What’s your plan for the Christmas Lunch? BBQ on the beach or lunch with family? Meat or seafood?
The Christmas Lunch.
It’s that time of year again! Christmas, or “Natale”, no matter how religious you are is traditionally correlated with food. Everybody celebrates Christmas slightly different, but for myself Christmas Eve extra special as it just happens to be my Nonno’s birthday. My family and I always go to my grandparents house, in the big room at the back and drink and laugh during antipasti, primi e secondi, dolci e frutte, and lastly coffee and tea. We play tombola – a traditional Italian bingo game, and celebrate my nonno’s birthday. At midnight we open the gifts we receive. The next day we spend time with more family and friends over a Christmas lunch!
I usually cook very traditional biscuits for Christmas, learnt from my nonna. However, this year I wanted to do something different and slightly more modern.
The first is a fig focaccia. This was the first time I have made a focaccia before and let’s just say I skipped boxing class that evening…
*** If you have access to fresh produce, we always will encourage you to use these! From a health point of view, there are no added preservatives or pesticides sprayed on them. From a foodie point of view – a hella lot tastier! ****
For the dough, dissolve 1 tsp of dry yeast with warm water, and mix with 2 cups of 00 flour and 100g of plain flour. Knead for 5 minutes, add sea salt and keep on kneading until you feel an elastic texture. When you think you’re done, keep kneading. Your ball of dough must now be left in a bowl with a little oil and covered until slightly risen (25 minutes should do).
Shape into a rectangle and fold the dough like your folding a letter at least 3 times. This is a method which is necessary for the dough to have that great chewed focaccia texture! Keep an eye out for big shaped cells whilst kneading, characteristic of gluten. This is responsible for the breads ability to rise, which is what bakers prefer for commercial cooking. The end result should have a light, airy texture.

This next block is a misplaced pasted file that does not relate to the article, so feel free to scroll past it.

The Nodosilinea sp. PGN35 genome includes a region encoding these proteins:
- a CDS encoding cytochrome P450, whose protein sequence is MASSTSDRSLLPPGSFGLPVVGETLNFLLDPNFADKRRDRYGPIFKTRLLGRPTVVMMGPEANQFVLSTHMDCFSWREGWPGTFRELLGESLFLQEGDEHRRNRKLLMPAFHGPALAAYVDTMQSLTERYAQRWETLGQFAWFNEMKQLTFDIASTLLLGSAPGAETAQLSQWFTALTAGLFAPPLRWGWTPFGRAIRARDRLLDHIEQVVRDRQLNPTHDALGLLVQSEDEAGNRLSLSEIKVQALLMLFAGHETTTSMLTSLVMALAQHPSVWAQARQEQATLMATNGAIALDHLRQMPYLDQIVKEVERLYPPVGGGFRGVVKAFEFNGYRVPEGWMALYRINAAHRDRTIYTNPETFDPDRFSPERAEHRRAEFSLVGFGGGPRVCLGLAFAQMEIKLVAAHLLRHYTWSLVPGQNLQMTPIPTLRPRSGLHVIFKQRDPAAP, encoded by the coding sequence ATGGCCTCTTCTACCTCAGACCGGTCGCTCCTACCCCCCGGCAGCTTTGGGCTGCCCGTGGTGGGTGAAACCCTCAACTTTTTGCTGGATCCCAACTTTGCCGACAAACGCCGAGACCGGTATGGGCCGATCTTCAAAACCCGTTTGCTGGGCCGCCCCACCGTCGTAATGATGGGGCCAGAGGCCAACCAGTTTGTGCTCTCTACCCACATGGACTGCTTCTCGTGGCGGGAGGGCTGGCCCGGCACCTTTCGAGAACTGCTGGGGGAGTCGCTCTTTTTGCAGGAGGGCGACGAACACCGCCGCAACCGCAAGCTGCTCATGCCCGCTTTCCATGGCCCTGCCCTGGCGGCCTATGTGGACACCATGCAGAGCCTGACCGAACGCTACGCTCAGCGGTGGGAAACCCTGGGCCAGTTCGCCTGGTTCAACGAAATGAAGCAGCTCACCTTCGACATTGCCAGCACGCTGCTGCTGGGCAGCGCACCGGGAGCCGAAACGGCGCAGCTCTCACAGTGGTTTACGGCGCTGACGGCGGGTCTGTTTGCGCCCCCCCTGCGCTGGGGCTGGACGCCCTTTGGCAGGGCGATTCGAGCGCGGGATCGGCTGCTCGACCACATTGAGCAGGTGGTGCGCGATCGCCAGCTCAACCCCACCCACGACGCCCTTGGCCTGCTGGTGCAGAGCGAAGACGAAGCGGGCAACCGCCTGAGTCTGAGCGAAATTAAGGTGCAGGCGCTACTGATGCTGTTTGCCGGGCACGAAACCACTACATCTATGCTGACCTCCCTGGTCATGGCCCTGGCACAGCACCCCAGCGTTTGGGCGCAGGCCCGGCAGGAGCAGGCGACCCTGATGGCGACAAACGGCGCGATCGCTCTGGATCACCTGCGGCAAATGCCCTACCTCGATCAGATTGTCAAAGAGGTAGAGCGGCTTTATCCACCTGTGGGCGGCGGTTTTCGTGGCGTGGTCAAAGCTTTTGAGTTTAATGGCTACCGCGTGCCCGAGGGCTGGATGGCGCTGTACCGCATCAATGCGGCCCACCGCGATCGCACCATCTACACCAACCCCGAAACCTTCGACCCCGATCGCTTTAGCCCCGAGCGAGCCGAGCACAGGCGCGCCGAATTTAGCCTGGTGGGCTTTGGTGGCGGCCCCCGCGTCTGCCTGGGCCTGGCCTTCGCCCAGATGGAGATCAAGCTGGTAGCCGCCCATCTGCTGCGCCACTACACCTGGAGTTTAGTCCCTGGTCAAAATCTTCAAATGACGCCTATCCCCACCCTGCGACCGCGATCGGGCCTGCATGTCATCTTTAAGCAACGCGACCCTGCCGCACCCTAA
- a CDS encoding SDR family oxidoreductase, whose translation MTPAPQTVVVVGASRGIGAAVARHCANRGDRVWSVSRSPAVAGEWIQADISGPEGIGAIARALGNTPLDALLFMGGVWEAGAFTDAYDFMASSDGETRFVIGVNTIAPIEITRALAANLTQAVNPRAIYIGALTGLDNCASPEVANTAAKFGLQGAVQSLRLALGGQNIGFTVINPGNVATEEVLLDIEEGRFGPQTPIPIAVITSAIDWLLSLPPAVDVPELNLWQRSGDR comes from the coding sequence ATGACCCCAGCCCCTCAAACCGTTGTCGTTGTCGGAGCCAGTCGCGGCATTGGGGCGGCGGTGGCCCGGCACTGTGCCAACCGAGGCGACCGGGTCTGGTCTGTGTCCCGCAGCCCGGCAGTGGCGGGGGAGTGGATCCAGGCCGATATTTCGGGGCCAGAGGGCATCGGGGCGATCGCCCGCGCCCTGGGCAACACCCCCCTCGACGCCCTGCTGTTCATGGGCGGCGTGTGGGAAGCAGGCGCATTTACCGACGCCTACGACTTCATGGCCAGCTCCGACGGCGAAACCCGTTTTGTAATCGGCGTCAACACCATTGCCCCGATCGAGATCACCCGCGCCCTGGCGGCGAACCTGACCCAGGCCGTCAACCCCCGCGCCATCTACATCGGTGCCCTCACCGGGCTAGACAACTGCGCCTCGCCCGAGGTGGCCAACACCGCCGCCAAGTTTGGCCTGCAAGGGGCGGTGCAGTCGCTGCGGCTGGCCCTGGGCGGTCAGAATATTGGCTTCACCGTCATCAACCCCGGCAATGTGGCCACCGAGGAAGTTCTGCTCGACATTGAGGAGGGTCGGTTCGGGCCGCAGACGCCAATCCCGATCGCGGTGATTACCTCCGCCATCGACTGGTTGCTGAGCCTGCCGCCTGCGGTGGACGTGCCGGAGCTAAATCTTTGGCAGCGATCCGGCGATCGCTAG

Leave this folded dough in a lightly oiled dish roughly 3cm deep, covered with a kitchen towel for at least two hours. You should see it grow. Now preheat your oven to 200 degrees celsius.
Spread and stretch the dough to fit the pan, and make indents with your fingers. Sprinkle sea salt – I prefer flakes for the stronger taste and texture after biting. Lightly pour tbsp each of EVOO and water and leave in oven for at least 20.
Now for the Christmas twist. Slice some fresh figs however you desire and place them on top of the focaccia. Add some herbs – I used rosemary and thyme as that is what I had in my garden.
I put the tray back in the oven and just waited until I saw the focaccia brown a bit more, and the figs cook a little.
To serve, if you wish, pour some red wine over the figs. For the vero italiano style, use Marsala. I didn’t have any so I used a wine from my Nonna’s hometown of Tocco da Casauria, Abruzzo. The brand is TORO and the wine is called “Ratafiat – Succo di ciliegie” (Cherry juice) and is from Montepulciano in Abruzzo.
This fig focaccia is perfect for Melbourne’s summer weather, with a glass of wine and eaten with prosciutto or simply dipped in balsamico and olive oil.
BUON NATALE RAGAZZI